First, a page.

Dating Tips for Runners: How to Go on a Running Date

A couple who listened to these dating tips for runners, running at sunset together.

As much as we use technology to connect and date, we all still have to meet in person. Usually it’s dinner and drinks or coffee and a conversation. But for people who are big runners, socializing while we run is part of the lifestyle. There are running groups, jogging partners, and, yes, even running dates.

If you and your date are both competitive runners who want to connect by pushing each other, by all means, run as fast as the wind. But for most people who want to get to know someone doing a casual few miles, this guide is your blueprint.

Here are five tips for how to go on a running date:

1. Never underestimate (or overestimate) your date’s running potential.
If you’ve been running for years, it’s easy (so so easy) to think of yourself as an incredible athlete who can run all day and all night. Don’t. You never know what your date’s level of fitness and ability is and you shouldn’t assume.

Thinking this way can leave you with a hurt ego when your date ends up leaving you in the dust. On the other end of the spectrum, don’t leave your date behind because you’re trying to prove something either. When you jet ahead and wait for them on the corner half a mile away, the only thing you’ve proven is that you’re there to work out; not to connect. Which brings us to the next piece of advice…

2. Remember, it’s a date, not a race.
Runners can be casual people who dig running along the beach for the views and the sunset. But we can also be competitive type-A personalities that are up at 6 a.m. and who don’t like being passed. Ever.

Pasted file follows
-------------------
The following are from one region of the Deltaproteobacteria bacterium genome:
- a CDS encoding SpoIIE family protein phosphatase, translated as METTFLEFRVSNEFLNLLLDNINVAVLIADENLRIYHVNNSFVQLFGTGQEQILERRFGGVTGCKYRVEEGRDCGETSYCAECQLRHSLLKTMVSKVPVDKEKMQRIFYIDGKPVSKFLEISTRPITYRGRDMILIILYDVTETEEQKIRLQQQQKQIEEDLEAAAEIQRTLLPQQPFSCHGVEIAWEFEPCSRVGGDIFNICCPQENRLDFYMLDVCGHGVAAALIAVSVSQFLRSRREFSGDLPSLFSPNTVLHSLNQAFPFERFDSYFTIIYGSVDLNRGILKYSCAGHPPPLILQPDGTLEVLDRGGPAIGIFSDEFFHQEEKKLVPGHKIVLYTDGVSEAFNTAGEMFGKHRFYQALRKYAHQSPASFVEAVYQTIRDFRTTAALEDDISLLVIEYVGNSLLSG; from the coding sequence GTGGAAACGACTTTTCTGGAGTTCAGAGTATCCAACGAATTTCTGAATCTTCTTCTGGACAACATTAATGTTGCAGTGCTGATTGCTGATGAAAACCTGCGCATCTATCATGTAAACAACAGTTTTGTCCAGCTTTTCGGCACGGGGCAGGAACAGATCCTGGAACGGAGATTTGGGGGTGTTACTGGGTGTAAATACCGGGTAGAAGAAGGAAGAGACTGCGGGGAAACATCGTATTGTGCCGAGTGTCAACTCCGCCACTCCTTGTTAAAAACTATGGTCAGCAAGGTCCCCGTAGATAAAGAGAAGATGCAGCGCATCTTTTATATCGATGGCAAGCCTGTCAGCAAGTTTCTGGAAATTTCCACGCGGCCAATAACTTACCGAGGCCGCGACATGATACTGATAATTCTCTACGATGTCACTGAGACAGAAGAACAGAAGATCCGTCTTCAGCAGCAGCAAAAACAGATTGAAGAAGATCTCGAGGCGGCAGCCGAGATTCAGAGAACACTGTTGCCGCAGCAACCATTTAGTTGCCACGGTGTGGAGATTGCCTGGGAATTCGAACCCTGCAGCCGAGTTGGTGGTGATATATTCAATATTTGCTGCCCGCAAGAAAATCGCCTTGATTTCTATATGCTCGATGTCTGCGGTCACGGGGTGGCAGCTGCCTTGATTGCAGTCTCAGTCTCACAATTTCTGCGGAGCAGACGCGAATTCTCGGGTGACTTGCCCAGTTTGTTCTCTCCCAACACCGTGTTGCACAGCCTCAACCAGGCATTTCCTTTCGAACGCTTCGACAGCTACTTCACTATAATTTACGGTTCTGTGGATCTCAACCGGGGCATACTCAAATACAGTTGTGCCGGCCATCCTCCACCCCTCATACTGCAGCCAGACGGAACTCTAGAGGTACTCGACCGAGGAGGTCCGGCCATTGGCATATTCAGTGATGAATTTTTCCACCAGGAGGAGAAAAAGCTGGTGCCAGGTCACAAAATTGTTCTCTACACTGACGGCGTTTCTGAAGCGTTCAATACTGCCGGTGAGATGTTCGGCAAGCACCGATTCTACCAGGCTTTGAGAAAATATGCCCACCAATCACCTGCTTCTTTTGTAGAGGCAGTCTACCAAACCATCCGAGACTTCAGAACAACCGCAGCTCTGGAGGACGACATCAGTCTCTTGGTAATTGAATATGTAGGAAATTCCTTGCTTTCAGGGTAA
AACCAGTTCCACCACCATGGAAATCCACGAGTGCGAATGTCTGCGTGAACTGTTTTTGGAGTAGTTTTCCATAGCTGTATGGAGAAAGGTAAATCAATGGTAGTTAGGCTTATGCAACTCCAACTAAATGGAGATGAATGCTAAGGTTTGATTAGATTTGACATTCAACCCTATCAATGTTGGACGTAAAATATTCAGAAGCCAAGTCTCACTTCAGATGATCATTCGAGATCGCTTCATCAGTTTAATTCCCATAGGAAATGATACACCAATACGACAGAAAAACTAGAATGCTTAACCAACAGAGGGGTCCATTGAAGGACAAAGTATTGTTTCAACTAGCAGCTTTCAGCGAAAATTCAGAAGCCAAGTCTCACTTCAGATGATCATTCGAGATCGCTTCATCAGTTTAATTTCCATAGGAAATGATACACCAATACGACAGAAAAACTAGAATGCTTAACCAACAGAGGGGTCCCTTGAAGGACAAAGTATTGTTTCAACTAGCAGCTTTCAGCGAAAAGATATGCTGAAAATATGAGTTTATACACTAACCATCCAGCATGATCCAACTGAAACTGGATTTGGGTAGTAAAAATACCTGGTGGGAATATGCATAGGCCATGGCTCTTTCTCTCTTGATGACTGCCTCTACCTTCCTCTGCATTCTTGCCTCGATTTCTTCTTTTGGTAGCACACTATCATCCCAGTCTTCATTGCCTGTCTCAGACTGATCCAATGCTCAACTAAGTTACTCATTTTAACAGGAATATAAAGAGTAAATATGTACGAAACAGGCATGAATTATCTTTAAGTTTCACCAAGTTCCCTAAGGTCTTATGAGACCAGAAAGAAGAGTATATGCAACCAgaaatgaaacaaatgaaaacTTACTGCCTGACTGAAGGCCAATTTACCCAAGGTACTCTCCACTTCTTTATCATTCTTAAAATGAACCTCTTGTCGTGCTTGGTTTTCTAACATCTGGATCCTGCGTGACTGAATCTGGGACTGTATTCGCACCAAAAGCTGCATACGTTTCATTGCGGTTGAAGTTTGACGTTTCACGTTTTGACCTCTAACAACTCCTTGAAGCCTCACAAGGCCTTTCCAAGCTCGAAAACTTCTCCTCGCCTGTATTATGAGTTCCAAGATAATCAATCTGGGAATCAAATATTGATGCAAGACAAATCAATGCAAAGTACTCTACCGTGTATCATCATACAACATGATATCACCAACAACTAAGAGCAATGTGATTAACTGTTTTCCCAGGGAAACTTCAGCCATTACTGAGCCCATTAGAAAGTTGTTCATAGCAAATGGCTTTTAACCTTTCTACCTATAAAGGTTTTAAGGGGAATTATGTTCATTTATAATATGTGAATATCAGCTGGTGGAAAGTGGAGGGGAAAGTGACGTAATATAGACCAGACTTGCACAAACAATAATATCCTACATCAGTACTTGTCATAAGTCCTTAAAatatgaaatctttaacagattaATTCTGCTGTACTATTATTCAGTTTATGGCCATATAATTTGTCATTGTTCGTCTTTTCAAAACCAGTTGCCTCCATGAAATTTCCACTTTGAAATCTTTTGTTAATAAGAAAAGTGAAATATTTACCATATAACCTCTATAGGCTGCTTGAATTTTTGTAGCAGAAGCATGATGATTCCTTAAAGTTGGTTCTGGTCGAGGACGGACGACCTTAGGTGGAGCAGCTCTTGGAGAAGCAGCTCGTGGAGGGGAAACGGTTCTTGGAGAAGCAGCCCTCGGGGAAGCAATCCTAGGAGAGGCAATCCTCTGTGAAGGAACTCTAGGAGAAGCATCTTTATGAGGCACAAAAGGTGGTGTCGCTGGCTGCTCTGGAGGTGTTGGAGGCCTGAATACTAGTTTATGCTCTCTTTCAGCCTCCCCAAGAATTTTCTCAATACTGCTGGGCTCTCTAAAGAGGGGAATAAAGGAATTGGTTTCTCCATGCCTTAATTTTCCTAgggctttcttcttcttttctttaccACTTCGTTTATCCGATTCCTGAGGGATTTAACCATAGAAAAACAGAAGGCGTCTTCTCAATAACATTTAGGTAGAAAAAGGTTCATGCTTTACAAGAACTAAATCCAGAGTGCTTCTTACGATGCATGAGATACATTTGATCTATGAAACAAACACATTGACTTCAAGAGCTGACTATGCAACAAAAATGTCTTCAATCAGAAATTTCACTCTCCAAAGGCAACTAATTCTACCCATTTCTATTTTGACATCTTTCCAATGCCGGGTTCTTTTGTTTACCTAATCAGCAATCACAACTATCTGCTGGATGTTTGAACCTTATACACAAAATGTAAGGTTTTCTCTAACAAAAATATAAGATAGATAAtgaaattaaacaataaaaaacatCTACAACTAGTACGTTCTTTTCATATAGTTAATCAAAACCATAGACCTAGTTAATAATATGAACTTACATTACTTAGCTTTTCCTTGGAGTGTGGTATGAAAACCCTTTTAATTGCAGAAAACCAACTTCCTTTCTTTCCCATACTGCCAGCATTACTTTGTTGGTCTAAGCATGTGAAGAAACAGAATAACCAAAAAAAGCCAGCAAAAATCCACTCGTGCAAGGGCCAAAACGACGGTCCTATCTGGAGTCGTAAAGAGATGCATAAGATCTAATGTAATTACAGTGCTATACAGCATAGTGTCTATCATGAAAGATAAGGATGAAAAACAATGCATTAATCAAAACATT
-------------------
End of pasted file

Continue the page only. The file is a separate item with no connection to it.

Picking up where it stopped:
That means we can sometimes unconsciously (or consciously) try to pick up the pace when other runners are near. Leave that instinct at the door. At least for your first run date and casual run dates. You’re there to get to know someone. Not prove you’re faster than them.

3. Figure out how fast you want to go.
Anyone that’s trained for a race has come across the words “conversational pace.” It’s the pace at which you can run all day and chat with people. It’s an easy way to run by yourself and get to know someone.

Ideally, this is something you talk about before meeting up to run. Hares don’t like jogging with tortoises, and tortoises don’t like straining to keep up with the hares. Discuss whether it’s going to be an easy jog through the woods or if you guys want to go at a faster pace.

4. Plan the route.
As a lone runner, it’s easy to go out and run your usual route. Down the block, take a left, and then keep going until you hit the brunch restaurant. That’s not what you should do for a run date.

Treat it like you’re trying to be a tourist in your own town. Take your date along the beach, through the redwood trees, or along a scenic loop.

Also scout out the terrain beforehand. Anyone who runs is a bit of a masochist, but no one wants to slog up a hill in front of someone you’re trying to impress.

5. Make plans for after you finish the run.
The beauty of running (besides trying to better yourself) is treating yourself after—to something savory or sweet, whatever you like to eat. And this doesn’t change at the end of a run date.

In fact, it’s your opportunity find more common ground than running. Since most runs are in the mornings, might I suggest a nearby coffee shop for pastries, coffee, and a good discussion as you plan your next workout and maybe your next date.

Calvin Men

Freelance Writer

Calvin focuses on relationships and people when he writes. He’s given advice since high school when he told his friends what song they should send to people they like.

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